Archive for June, 2006

ExternalInterface Slower Than getURL

June 25th, 2006

The test page speaks for itself. Basically, I wanted to see whether it was worth using ExternalInterface for Flash-to-JavaScript communication when the JavaScript function doesn’t return anything.

It turns out getURL still has its advantages. My results from this test show the following:

10000 ExternalInterface calls: 1593ms.
10000 getURL calls: 83ms.

That’s pretty significant. My theory for the difference in execution speed is that ExternalInterface is waiting for the JavaScript function to finish executing before it allows the next call to take place. With getURL, I believe it is leaving it to the browser to queue up those JS calls, and doesn’t bother waiting for a return value.

In my test case, all the JavaScript function does is assign a variable, so it executes pretty quickly. However, in real life, a slow JavaScript function could have your ExternalInterface calls waiting for a return value that never comes.

Flash RIA Testing Effort

June 20th, 2006

Yesterday, in my post “Why a Flash vs Ajax Debate?” I talked about how targeting an older version of the Flash player in the development of RIAs can yield a multiplication in testing effort as compared to their Ajax counterparts. See the original post for more detail, but basically this is because you have to test every minor Flash Player version back to the targeted version, on every browser, in order to make a cross-platform compatibility promise.

This prompted some great comments regarding QA methodologies for Flash, and I would like to hear more.

I’ll start:

When developing solo, I test heavily on all major revisions of the Flash
player back to the targeted version. If I am targeting Player 6, I also
pay special attention to 6 r47. I spot-check a few minor revisions between
each major version.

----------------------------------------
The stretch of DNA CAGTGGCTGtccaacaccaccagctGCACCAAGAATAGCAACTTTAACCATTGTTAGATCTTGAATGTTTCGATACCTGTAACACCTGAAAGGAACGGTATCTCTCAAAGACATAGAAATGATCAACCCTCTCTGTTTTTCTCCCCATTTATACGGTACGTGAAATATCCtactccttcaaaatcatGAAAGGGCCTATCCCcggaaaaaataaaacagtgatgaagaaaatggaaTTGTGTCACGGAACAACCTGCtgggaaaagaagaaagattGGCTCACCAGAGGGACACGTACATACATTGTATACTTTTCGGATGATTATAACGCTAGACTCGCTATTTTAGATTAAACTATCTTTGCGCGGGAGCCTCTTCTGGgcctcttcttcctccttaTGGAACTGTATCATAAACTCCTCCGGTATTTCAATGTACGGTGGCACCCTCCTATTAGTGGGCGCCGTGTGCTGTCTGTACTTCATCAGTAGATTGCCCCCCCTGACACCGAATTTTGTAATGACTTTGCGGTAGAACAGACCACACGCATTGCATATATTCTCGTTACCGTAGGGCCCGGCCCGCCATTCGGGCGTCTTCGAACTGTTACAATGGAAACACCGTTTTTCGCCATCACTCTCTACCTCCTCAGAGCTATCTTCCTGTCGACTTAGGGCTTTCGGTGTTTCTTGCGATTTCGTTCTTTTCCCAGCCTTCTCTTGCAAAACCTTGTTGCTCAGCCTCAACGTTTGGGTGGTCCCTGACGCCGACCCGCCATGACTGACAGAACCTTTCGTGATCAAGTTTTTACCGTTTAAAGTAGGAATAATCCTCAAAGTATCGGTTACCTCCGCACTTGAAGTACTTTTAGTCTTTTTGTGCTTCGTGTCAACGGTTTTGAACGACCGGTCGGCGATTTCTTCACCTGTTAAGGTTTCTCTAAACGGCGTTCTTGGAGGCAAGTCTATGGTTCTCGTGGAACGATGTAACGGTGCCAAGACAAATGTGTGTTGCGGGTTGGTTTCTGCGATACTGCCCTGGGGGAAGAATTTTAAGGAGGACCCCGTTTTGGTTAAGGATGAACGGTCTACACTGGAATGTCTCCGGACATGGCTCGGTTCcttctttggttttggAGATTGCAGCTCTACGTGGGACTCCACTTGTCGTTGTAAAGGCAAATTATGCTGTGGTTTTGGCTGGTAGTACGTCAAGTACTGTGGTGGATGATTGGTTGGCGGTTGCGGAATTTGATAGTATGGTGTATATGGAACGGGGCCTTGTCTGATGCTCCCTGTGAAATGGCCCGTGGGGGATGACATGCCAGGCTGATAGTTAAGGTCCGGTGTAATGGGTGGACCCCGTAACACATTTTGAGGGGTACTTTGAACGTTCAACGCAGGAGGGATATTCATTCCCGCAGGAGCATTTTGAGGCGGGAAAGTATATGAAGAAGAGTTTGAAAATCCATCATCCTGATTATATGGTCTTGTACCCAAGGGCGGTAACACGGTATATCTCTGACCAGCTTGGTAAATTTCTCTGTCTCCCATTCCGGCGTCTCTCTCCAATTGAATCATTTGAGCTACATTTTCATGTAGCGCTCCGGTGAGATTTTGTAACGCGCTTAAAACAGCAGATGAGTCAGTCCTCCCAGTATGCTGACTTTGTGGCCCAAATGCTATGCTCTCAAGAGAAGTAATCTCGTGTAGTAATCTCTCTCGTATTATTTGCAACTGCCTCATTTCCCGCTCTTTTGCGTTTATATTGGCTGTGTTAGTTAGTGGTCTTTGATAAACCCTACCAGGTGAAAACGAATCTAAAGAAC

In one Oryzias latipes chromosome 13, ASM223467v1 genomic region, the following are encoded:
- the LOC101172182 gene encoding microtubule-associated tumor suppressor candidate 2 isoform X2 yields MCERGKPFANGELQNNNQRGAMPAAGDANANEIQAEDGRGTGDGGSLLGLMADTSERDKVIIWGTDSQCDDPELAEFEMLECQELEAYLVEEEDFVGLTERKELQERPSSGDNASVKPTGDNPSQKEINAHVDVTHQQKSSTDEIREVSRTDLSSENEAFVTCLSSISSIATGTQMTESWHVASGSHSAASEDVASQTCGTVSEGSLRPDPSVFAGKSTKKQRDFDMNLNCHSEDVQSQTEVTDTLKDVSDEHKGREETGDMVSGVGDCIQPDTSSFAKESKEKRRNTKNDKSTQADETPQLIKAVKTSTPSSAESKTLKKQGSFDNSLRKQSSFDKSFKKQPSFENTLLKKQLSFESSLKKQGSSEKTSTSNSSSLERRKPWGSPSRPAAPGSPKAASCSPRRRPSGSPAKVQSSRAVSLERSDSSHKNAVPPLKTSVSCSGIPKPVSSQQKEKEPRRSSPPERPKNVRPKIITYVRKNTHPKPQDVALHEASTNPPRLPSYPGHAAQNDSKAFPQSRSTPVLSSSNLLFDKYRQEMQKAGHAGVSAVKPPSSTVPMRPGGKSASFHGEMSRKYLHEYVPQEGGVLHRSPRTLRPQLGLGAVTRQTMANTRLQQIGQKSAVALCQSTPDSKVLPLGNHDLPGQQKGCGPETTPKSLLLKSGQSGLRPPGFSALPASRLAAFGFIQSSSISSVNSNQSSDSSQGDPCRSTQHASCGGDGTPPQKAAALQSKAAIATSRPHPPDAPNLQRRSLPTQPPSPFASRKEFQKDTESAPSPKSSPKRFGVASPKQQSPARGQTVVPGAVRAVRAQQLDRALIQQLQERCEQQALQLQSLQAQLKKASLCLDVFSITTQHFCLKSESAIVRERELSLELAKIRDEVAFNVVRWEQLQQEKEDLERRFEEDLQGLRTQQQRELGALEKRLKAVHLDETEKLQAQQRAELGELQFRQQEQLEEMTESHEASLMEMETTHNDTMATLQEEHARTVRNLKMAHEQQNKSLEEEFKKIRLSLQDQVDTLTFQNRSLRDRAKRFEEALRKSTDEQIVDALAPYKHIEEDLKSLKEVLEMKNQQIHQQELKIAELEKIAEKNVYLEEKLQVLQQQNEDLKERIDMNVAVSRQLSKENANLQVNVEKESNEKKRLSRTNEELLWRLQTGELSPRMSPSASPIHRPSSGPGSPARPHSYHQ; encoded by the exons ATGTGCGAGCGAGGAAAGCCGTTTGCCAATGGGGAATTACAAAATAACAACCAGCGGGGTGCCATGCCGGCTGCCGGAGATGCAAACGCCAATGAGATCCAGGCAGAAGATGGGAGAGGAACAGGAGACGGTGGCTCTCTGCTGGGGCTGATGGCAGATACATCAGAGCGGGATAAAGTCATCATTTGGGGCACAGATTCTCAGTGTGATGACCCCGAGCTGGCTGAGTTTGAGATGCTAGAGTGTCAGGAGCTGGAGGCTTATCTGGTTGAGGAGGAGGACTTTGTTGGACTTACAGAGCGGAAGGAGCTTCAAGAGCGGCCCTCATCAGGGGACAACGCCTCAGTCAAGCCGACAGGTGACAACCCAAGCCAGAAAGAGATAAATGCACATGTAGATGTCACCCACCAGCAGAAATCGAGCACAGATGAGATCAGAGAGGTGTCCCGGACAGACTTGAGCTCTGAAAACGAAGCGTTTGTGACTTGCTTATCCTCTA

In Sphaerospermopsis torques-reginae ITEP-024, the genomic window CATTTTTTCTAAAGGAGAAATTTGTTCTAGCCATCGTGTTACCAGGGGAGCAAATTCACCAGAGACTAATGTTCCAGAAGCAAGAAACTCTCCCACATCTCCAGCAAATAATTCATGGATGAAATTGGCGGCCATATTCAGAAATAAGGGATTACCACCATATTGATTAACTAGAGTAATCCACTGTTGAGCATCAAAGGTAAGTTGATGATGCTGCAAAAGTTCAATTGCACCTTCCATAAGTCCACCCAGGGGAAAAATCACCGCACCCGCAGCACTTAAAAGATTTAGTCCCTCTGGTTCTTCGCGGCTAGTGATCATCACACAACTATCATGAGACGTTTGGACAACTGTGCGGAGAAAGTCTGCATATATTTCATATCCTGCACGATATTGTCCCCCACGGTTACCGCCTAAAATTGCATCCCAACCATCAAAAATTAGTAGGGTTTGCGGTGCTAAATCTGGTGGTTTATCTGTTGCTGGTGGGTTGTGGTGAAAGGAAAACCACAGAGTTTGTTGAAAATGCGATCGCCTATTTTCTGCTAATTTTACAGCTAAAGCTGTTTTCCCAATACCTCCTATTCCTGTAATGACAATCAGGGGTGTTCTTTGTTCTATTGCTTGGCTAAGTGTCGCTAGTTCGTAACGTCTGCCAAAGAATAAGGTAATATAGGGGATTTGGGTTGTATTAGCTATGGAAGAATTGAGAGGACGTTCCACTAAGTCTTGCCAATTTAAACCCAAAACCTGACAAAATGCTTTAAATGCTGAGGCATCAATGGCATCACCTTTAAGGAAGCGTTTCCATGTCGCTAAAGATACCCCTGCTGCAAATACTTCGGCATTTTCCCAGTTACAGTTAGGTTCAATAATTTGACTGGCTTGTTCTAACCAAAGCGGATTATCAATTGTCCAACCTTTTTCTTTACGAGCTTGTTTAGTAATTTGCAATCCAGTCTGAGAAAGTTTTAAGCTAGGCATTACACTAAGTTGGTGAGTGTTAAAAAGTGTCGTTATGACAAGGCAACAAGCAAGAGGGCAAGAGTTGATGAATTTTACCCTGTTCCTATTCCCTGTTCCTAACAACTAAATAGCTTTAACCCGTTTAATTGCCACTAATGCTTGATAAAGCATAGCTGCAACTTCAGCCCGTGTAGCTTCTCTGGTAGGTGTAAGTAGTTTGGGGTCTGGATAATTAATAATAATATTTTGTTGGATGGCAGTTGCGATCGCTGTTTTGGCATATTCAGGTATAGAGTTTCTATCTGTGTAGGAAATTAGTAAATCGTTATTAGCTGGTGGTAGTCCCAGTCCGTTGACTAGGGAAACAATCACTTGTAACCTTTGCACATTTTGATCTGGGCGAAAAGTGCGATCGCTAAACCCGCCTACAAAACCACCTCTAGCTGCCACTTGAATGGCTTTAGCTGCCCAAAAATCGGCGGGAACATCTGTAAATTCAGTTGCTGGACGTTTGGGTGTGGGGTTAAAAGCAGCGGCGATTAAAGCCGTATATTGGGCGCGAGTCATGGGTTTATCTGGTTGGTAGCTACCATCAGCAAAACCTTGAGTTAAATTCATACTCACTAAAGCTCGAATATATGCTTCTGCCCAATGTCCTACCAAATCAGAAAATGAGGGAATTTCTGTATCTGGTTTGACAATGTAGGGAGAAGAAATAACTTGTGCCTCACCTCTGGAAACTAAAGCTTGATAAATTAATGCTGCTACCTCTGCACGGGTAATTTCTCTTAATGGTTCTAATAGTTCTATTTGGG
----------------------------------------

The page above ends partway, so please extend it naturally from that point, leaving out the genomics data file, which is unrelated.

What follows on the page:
My testing for browsers mirrors typical user
agent statistics: 85% IE PC, 10% Firefox, 5% everything else.
In other words, I test heavily on IE PC and spot-check virtually everything
else, with a little extra attention paid to Firefox.

This ends up being a manageable testing effort for solo development, and very few bugs have ever made it through. With JavaScript, the testing is usually similar, except that the Flash player is not a factor at all. I pay a little more attention to IE 5.x and Safari because of differences in their JavaScript implementation, but usually those differences are handled by a framework and don’t present much of a problem.

Though my thoughts so far have been focused on the code behind the scenes, I would be remiss not to point out that one place where Flash can unquestionably reduce the QA effort is in the UI. Rendering differences between Flash player versions are almost nonexistent. In fact, this is one area in which I have come to take Flash for granted – you forget about the UI if it’s not causing you problems. Getting complex components to work identically everywhere is not always a sure thing, but you can be guaranteed that they’ll LOOK the same. Compare/contrast with HTML/CSS, and Flash clearly comes out the victor on that score.

So, what Flash player/browser combinations do you test in? What known issues do you specifically look out for? If you’re an Ajax developer, what frameworks do you use, and which browsers do you test in? This promises to be a great discussion and one well worth having.